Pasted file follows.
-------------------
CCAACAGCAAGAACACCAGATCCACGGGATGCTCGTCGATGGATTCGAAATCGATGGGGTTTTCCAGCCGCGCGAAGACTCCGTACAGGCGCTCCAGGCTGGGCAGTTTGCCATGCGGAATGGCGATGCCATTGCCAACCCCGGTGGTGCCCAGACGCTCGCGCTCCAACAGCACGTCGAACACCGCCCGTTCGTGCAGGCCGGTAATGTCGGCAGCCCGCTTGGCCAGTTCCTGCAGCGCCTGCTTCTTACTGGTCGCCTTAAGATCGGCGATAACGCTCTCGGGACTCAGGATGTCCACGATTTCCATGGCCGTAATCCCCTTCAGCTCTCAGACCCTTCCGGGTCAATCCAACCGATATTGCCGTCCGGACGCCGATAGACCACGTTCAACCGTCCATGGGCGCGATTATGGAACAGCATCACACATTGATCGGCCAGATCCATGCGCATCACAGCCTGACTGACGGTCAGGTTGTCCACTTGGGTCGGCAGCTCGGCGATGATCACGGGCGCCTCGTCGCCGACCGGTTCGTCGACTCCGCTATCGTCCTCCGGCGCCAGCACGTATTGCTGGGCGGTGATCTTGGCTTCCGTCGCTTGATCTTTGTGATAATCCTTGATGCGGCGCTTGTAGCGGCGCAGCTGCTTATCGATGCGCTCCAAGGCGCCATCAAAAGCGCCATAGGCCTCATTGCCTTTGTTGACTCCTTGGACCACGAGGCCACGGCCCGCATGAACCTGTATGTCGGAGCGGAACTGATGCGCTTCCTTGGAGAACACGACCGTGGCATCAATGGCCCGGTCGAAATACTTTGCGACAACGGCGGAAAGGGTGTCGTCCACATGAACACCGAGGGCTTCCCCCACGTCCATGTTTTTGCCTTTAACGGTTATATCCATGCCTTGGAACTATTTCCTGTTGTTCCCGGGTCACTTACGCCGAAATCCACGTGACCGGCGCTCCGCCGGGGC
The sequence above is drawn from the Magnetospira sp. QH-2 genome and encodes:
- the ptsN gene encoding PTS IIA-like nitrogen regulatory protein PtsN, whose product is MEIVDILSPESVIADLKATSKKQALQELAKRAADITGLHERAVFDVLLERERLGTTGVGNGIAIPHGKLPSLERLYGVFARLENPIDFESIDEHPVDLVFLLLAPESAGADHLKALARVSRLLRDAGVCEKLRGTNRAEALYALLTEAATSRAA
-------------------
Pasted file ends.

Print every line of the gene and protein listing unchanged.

CCAACAGCAAGAACACCAGATCCACGGGATGCTCGTCGATGGATTCGAAATCGATGGGGTTTTCCAGCCGCGCGAAGACTCCGTACAGGCGCTCCAGGCTGGGCAGTTTGCCATGCGGAATGGCGATGCCATTGCCAACCCCGGTGGTGCCCAGACGCTCGCGCTCCAACAGCACGTCGAACACCGCCCGTTCGTGCAGGCCGGTAATGTCGGCAGCCCGCTTGGCCAGTTCCTGCAGCGCCTGCTTCTTACTGGTCGCCTTAAGATCGGCGATAACGCTCTCGGGACTCAGGATGTCCACGATTTCCATGGCCGTAATCCCCTTCAGCTCTCAGACCCTTCCGGGTCAATCCAACCGATATTGCCGTCCGGACGCCGATAGACCACGTTCAACCGTCCATGGGCGCGATTATGGAACAGCATCACACATTGATCGGCCAGATCCATGCGCATCACAGCCTGACTGACGGTCAGGTTGTCCACTTGGGTCGGCAGCTCGGCGATGATCACGGGCGCCTCGTCGCCGACCGGTTCGTCGACTCCGCTATCGTCCTCCGGCGCCAGCACGTATTGCTGGGCGGTGATCTTGGCTTCCGTCGCTTGATCTTTGTGATAATCCTTGATGCGGCGCTTGTAGCGGCGCAGCTGCTTATCGATGCGCTCCAAGGCGCCATCAAAAGCGCCATAGGCCTCATTGCCTTTGTTGACTCCTTGGACCACGAGGCCACGGCCCGCATGAACCTGTATGTCGGAGCGGAACTGATGCGCTTCCTTGGAGAACACGACCGTGGCATCAATGGCCCGGTCGAAATACTTTGCGACAACGGCGGAAAGGGTGTCGTCCACATGAACACCGAGGGCTTCCCCCACGTCCATGTTTTTGCCTTTAACGGTTATATCCATGCCTTGGAACTATTTCCTGTTGTTCCCGGGTCACTTACGCCGAAATCCACGTGACCGGCGCTCCGCCGGGGC
The sequence above is drawn from the Magnetospira sp. QH-2 genome and encodes:
- the ptsN gene encoding PTS IIA-like nitrogen regulatory protein PtsN, whose product is MEIVDILSPESVIADLKATSKKQALQELAKRAADITGLHERAVFDVLLERERLGTTGVGNGIAIPHGKLPSLERLYGVFARLENPIDFESIDEHPVDLVFLLLAPESAGADHLKALARVSRLLRDAGVCEKLRGTNRAEALYALLTEAATSRAA